After dinner, Davis relaxed in the backyard, enjoying the warm night with a Black & Mild cigar. Around 10:30 p.m., Matthew Hughes, a stocky 32-year-old, walked out of Pepper’s Liquors, which is on the other side of a nearby alley, carrying a beer in a black plastic bag. Surveillance footage from the liquor store shows that Hughes stopped by Davis’s chain-link fence to talk to him. A moment later, they were joined by an acquaintance of Davis’s named Marquis Richardson. Davis and Richardson sometimes played cards in the backyard, and when Shamond was young, he went to a day care run by Richardson’s mother. Richardson had spent time behind bars for conspiring to sell drugs; when he was released, Davis tried to help him get a job. Hughes was new to the neighborhood, and also had a rap sheet. He had been convicted of possessing drugs and an illegal weapon, and had served several years in federal prison before being released, in 2014.
What the three men talked about at the fence is unclear. But, after about a minute, Davis turned to walk toward his house. Hughes pulled out a pistol and shot him in his lower back, thighs, and just above his right elbow. Zoronda rushed out of the house in time to see Hughes and Richardson running down the alley. She collapsed to her knees, felt for Davis’s pulse, and started performing CPR. Shamond called 911. When the ambulance took too long to arrive, he leaped over the fence, sprinted to the fire station, and shouted for help: “My father’s been shot!” Paramedics sped Davis to Sinai Hospital, where doctors tried in vain to save him. He died at 11:53 p.m. Zoronda sneaked into a restricted part of the hospital to say goodbye.
About 30 minutes after Davis was shot, his neighbors heard gunfire from an alley a block from his house. Police arrived at the scene to find Hughes lying face down on the asphalt, with point-blank gunshot wounds to his face and torso. He died soon after. The lead detective on Davis’s murder investigation thinks that Hughes had tried to rob Davis, and, when Davis rebuffed him, Hughes opened fire. Detectives speculate that Richardson shot Hughes as payback for Davis’s death. (Davis’s family wishes that the police had investigated further, and could provide them with more clarity about the killing. Richardson turned down several requests to be interviewed for this piece, and, on Christmas Day in 2018, he, too, was killed in a shooting.) Because of Hughes’s criminal record, he was not legally allowed to have a firearm, but, in the right side of his waistband, officers recovered a pistol that matched the shell casings found next to Davis’s body: a 9-mm. Ruger SR9c, with a black frame and a scuffed stainless-steel slide. Cruise Scott had stolen it from Calypso Wholesale.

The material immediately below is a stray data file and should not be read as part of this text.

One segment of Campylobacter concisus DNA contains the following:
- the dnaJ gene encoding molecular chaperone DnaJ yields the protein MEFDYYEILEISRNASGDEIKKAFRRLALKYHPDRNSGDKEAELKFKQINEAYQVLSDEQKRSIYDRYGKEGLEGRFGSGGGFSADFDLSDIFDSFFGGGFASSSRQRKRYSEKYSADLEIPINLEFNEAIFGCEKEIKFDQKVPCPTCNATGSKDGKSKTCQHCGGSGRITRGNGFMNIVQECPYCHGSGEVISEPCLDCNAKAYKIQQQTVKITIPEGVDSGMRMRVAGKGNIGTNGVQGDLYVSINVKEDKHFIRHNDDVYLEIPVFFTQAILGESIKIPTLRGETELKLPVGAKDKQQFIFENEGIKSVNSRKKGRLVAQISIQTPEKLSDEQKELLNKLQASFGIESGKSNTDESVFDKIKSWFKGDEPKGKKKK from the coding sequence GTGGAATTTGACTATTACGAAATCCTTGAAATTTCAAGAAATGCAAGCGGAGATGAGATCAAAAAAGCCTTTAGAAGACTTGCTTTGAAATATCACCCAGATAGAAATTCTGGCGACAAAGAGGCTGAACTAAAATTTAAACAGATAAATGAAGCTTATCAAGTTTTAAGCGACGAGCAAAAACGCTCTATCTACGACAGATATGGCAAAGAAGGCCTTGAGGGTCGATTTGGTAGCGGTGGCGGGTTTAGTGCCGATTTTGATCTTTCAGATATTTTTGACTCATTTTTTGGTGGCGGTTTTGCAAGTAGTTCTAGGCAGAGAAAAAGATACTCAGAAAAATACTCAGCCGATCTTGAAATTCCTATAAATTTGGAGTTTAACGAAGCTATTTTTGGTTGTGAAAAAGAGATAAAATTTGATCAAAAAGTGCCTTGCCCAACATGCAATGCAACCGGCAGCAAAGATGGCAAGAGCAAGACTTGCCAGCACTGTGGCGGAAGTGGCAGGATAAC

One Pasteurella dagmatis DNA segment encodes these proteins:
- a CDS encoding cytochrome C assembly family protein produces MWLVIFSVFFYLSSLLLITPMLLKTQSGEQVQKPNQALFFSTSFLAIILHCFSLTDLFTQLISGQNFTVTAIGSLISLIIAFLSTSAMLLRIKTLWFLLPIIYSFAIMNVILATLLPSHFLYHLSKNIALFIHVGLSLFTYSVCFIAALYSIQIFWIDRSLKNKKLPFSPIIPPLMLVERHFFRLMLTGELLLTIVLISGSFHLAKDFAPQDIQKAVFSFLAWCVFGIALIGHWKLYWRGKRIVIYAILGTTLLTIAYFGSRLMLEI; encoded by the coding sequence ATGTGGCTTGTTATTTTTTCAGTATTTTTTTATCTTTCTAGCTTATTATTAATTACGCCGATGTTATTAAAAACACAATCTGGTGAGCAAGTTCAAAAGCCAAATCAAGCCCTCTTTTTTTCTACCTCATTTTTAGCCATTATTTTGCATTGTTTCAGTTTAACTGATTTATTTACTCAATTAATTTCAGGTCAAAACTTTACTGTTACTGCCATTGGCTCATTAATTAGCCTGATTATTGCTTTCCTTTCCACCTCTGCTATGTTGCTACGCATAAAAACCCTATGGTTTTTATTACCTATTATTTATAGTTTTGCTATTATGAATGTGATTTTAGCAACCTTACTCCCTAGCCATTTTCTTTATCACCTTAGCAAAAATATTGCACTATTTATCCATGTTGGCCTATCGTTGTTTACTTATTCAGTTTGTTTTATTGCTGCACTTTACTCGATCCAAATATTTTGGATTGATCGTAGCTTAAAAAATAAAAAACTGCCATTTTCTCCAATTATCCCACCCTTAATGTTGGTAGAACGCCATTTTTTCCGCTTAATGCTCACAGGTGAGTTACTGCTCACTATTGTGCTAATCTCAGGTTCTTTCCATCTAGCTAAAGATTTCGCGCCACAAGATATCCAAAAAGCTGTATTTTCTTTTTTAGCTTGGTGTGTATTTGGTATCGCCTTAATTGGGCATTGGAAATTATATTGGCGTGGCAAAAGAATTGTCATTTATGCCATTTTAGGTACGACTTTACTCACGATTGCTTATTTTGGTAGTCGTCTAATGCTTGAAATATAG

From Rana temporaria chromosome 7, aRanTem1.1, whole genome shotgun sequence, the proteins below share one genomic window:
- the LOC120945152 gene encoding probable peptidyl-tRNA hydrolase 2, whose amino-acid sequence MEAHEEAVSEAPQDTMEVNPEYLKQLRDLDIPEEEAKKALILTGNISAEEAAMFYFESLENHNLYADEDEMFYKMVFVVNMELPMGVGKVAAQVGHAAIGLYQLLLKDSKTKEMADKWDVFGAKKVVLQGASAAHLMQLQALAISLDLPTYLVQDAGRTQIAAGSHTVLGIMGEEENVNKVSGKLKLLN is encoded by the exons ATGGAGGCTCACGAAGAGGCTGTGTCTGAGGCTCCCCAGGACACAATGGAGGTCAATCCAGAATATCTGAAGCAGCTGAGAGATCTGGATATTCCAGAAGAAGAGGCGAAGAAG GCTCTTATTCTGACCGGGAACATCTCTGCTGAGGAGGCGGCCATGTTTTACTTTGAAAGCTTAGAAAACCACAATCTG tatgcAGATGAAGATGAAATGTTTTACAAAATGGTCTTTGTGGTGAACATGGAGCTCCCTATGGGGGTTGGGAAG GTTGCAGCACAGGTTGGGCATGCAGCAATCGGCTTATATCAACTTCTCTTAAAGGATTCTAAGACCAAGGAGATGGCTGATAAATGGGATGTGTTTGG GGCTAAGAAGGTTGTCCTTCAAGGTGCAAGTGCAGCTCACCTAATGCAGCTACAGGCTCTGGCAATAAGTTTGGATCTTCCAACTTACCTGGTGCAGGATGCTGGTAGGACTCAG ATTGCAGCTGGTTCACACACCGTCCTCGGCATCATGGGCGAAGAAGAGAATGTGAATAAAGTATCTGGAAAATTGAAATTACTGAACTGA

In early 2017, I visited Deborah McMillion, Davis’s mother, at her home in Baltimore. She sat at her dining-room table with faded photographs of Davis arrayed in front of her.
“He’s an only child, so I captured every piece of his life,” McMillion said. “One of the things I miss the most are my phone calls. ‘Hey, Momma, how you doing? I didn’t want nothing. I was just calling to say hi and I love you.’ ”
For a time, McMillion kept a lawn chair in her car so that she could sit and read by Davis’s grave on her way home from work. Shamond got a tattoo on his arm of a football under the words “Big Huck.”
When I visited her new home, she had just wrapped up a twelfth-birthday party for her daughter Aniya, who witnessed the shooting. Aniya’s bedroom walls were adorned with little notes that she had addressed to her father. In one, she wrote that she missed “the way you laughed and your bad Dance moves.”
Sir Cameron is now 4. He recently asked Zoronda where his father was. “Your daddy’s in Heaven,” she told him. “Can I go visit?” he asked.
Zoronda believes that Davis would still be alive if Hughes had never acquired the Ruger pistol.
She places some of the blame for his death on the thieves who introduced the weapon into the black market. “No, you did not directly pick up that gun and kill him,” she said. “But, damn it, it could have been a lot harder.”
This gun-trafficking map is based on the most recent comprehensive data furnished by the ATF, from 2017, and illustrates the top hundred routes of guns that were purchased in another state at some point prior to 2017, and subsequently recovered in connection with a crime. The map excludes firearms that were recovered in the same state in which they were originally purchased; in every state, this category accounts for the largest share of guns recovered in association with crimes.
The analysis, which shows that states with physical gun-store-security requirements experienced lower rates of theft, is based on the ATF’s theft and loss reports from 2012 to 2017.
Design and Development by Richard Sancho and David Kofahl
Data Visualization by Daniel Nass
Additional Research by Natalie Meade and Alex Yablon
Video by Catherine Spangler and Monica Racic